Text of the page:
Murdock wrote: "This is a release that I have put together basically from scratch; in other words, I didn't simply make some changes to SLS [Softlanding Linux System] and call it a new release. I was inspired to put together this release after running SLS and generally being dissatisfied with much of it, and after much altering of SLS, I decided that it would be easier to start from scratch."
The name Debian was a portmanteau of Murdock's then-girlfriend's name, Debra, and his own first name. And each release -- which, today, has reached Debian 12, Bookworm -- is named after a Toy Story character.
It was a different time. There was no Git, Red Hat Linux didn't exist, and IBM didn't support Linux yet. Linux was still very much a hobbyist operating system. It was used by students and computer scientists more than anyone else. I'd been using the OS since Linux 0.11 in November 1991, but then I'd been a Unix user for over a decade by then.
Murdock knew not everyone could ftp, compile, build, and boot Linux from source code. He believed the first distros, especially SLS, weren't good enough. So he started building Debian as a sleeker Linux distro, which you could install without needing "to be babysat … and let the machine install the release while you do more interesting things." In short, he said: "Debian will make Linux easier for users who don't have access to the Internet."
Debian was the first Linux distro that made easy installation and deployment a priority. At the same time, when it began, Debian was the only distribution that was open for every developer and user to contribute their work. Today, it's still easily the most important community Linux distribution. All the other distros, such as Red Hat Enterprise Linux (RHEL), Ubuntu, and SUSE Linux Enterprise (SLE), and their community branches, such as Fedora and openSUSE, are either directly or indirectly tied to commercial companies.
People who knew Murdock well agreed. Bruce Perens, creator of the Debian Social Contract and the Debian Free Software Guidelines, which laid out Debian's ground rules, pointed out in an email conversation that Debian is more than just a Linux distribution: "The impact of Debian on the world isn't just Debian. It's the very many projects it spawned. For example, the modern Linux distribution, both the paradigm and the architecture, come from Debian."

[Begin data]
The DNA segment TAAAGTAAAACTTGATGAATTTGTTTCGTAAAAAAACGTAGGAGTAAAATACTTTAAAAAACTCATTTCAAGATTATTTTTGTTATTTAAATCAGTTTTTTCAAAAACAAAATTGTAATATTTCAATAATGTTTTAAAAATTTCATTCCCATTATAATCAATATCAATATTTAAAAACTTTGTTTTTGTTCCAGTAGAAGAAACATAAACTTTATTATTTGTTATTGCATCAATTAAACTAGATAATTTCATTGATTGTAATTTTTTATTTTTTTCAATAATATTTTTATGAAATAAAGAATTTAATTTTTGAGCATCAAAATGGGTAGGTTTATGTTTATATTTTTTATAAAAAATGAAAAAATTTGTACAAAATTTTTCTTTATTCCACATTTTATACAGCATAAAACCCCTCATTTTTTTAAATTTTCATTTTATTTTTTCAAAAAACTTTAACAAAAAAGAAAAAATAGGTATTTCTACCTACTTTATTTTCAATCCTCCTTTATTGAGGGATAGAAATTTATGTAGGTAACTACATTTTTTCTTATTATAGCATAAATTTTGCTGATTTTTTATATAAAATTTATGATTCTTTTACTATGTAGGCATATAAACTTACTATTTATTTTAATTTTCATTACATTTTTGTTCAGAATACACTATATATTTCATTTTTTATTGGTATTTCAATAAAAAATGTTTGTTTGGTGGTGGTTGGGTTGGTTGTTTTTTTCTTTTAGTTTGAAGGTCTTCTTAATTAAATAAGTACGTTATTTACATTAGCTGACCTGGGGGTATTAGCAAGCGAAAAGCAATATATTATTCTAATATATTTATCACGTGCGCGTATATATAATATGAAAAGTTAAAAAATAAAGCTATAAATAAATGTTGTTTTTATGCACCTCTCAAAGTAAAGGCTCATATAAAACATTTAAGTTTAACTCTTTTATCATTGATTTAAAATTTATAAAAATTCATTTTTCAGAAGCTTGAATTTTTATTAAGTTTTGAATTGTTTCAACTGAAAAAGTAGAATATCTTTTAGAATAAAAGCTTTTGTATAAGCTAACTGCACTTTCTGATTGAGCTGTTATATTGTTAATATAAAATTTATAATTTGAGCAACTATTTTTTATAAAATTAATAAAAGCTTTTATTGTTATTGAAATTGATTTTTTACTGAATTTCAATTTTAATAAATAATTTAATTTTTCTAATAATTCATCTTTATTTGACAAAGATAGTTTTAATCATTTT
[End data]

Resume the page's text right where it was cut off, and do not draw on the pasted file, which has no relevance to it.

Perens added: "Murdock produced the entire 'base system' of Debian, the part necessary to boot up a system capable of installing more packages. While I was the Debian project leader, I distributed each of the packages making up the base system to different developers. Nobody had ever done anything like that before, and nobody back then knew that the result -- built by dozens of people who had never met and only corresponded through textual email -- that was all we had -- would work when all of the pieces were put together."
Debian, Perens said, was the foundation of the first embedded Linux system: "I created Busybox (The Swiss army knife of embedded Linux) to install Debian from floppy disks. At the time, it took one 1.44MB floppy to load the kernel, and then you had to put in another floppy for the root filesystem. Busybox was built to fit all of the necessary command-line tools on that second floppy. It is now in innumerable routers, phones, TVs, and other embedded devices."